“He told me, ‘Even if I never play, I have to go there and get that experience,’” Rick says.
At Notre Dame, Book waited. When quarterback DeShone Kizer, now with the Packers, announced that he was declaring for the NFL draft following the 2016 season, Wimbush was anointed the starter for ’17. It seemed reasonable to assume that Wimbush, then a junior, would hold the job for two years, after which Phil Jurkovec, a hotshot recruit who is now a freshman, would take over. To some observers, Ian looked more like an afterthought than the heir apparent.
But there were signs that Book might sneak in there. Following Notre Dame’s 2017 spring game, Kelly had said that Book “throws strikes, rarely misses an open receiver, can see the field very well.” Then he added, “[Book] runs the offense very well. I mean, I think, you know we all came into the spring talking about Brandon Wimbush, and rightly so. The starting quarterback at Notre Dame is a big topic. It’s a big story. But the story beneath the story for me was, Who the heck is going to be the No. 2 quarterback? Because if you guys have followed us long enough, we’ve used our No. 2 here quite a bit.”
Especially when No. 2 becomes No. 1.
Brian Kelly has seen Book get rattled only once. After the Syracuse game, Kelly told a story of something that happened during Book’s redshirt freshman year. The quarterback was 10 pounds under weight and thought he could outsmart strength coach Matt Balis at the next weigh-in. As Kelly tells the story, Book put a 10-pound plate in his shorts. Balis found out, lit into Book and made him run.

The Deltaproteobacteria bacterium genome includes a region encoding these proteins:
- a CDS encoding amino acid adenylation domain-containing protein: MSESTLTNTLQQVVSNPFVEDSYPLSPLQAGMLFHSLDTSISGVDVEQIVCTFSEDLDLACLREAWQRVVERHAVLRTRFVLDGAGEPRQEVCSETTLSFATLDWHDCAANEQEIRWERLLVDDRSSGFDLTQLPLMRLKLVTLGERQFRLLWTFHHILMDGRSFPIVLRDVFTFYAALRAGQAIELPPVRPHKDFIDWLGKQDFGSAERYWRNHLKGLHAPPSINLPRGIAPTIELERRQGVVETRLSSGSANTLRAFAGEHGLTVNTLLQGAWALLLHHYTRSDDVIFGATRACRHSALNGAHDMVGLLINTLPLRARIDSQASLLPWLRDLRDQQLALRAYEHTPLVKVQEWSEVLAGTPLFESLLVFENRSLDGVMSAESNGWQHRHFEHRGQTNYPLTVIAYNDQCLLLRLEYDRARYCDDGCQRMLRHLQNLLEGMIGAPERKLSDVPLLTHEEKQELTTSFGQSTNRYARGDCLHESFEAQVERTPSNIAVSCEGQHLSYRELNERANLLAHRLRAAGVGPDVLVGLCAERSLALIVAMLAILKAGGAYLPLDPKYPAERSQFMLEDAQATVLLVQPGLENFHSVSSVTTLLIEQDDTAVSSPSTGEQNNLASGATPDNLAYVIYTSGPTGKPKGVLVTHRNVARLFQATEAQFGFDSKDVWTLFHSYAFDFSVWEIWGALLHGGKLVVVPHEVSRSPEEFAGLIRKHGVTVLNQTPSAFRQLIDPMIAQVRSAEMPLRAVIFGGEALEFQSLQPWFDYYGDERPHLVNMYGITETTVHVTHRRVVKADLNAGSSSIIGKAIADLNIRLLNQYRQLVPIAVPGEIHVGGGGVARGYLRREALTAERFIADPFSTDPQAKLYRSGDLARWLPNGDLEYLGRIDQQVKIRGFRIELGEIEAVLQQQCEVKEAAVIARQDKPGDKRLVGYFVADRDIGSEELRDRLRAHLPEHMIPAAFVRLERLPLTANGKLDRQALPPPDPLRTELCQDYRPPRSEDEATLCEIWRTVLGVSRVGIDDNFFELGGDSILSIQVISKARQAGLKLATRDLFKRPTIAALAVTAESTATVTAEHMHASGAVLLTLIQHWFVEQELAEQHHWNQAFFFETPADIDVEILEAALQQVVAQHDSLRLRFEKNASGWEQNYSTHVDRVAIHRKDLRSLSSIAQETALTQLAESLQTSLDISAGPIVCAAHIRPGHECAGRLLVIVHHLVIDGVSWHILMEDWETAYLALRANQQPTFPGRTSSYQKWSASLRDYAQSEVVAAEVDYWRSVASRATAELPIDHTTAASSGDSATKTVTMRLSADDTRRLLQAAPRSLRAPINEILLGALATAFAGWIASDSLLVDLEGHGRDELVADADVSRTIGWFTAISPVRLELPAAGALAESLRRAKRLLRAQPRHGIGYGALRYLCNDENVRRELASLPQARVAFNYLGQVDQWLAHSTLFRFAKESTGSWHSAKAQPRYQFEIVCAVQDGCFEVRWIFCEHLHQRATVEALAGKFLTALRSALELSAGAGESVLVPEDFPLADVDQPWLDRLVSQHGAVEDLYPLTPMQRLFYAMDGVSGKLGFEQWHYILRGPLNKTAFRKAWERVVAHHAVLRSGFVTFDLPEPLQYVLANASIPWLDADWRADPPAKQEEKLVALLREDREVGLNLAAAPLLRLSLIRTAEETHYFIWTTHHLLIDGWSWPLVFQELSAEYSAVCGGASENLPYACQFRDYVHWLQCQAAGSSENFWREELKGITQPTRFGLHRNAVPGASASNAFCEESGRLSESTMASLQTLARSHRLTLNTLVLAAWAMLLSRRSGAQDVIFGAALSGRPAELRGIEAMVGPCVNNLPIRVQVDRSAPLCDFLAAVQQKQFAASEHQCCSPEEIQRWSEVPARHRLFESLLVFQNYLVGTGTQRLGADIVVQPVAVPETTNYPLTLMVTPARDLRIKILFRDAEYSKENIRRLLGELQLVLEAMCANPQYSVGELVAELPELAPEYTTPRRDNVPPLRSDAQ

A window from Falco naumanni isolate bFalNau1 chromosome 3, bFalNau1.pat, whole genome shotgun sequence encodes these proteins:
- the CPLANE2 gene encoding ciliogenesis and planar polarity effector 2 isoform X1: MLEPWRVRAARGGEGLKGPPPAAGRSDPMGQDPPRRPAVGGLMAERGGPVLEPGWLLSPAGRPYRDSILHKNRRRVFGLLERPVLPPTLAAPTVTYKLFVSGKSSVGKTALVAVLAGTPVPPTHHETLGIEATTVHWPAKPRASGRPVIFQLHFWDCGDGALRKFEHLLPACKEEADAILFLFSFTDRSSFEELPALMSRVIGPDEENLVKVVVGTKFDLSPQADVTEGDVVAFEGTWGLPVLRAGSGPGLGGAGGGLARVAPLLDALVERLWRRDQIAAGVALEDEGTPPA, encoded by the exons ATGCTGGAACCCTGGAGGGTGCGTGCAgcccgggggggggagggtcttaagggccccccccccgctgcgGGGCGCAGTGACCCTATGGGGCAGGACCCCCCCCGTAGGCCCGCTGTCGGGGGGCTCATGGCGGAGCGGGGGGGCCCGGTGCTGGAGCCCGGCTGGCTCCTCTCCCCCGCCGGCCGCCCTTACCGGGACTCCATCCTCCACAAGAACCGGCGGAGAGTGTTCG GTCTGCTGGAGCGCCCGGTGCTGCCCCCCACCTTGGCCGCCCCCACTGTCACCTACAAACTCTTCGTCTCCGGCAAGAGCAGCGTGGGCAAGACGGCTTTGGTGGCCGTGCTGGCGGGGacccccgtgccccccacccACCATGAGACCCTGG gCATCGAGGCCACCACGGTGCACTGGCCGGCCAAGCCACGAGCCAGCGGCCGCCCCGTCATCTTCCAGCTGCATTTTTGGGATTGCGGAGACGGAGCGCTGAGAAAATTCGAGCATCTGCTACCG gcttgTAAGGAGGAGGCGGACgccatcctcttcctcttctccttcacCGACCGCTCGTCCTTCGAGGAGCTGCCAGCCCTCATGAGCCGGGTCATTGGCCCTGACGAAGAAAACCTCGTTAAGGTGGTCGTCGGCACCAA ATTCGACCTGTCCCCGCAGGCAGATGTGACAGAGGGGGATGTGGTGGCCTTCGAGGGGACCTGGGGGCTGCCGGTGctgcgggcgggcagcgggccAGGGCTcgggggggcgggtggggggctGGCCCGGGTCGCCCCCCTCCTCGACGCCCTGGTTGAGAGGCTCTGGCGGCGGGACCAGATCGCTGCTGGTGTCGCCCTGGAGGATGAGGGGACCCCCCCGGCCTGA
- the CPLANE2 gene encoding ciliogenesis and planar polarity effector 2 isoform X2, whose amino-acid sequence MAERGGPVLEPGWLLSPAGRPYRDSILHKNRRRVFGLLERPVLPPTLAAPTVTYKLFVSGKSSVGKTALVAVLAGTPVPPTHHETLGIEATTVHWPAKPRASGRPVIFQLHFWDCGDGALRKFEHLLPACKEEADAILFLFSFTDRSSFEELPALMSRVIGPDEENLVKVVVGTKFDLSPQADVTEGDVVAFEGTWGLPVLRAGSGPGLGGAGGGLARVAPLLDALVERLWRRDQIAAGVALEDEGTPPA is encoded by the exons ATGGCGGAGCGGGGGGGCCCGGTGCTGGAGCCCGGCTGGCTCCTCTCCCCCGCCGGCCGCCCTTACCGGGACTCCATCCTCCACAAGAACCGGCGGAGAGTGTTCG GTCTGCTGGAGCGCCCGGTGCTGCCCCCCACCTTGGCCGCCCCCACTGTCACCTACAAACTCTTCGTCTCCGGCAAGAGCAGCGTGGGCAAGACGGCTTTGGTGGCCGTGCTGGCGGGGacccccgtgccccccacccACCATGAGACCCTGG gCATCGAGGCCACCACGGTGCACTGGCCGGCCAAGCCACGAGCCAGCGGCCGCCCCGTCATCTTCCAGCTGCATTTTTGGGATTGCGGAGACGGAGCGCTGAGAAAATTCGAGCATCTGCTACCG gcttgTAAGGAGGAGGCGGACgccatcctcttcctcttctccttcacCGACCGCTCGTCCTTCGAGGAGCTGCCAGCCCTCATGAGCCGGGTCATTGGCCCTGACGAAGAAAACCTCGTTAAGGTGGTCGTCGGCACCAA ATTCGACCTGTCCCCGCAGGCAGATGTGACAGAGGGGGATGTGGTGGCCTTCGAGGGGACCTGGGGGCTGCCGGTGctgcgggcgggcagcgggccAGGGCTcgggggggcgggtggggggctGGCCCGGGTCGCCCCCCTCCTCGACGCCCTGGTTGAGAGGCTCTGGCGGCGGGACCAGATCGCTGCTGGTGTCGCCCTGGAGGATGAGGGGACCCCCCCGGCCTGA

“He got rattled on that day,” Kelly said, smiling. “He’s going to hate that I told that story.”
On the field, though, Kelly has never seen Book flustered: “He is really steady, takes the information, processes it very well,” Kelly said. Book showed that steadiness last Jan. 1 when he came off the bench to throw a game-winning touchdown to beat LSU in the Citrus Bowl. He did it again in November when, despite a rib injury suffered in the first quarter, he passed for 343 yards and two touchdowns in a 31–21 victory over Northwestern. It wasn’t until the two-hour bus ride home from Evanston, Ill., when Book was in too much pain to sit—he stood the whole way—that anyone knew something was wrong.
Three years ago Ian Book arrived at Notre Dame as an undersized and under-recruited, but also motivated, backup. The folks back home never had a doubt about what he could do if given the chance.
“The whole town here is buzzing,” says Cavaliere, his high school coach. “He’s doing good things on such a high level, but when you watch him play, it looks like Ian Book playing football in the way he always has. So it’s like, ‘Holy mackerel, check this out!’ But at the same time, it’s not unbelievable, because we’ve seen it before.”
So maybe Book was right after all. His life hasn’t changed that much.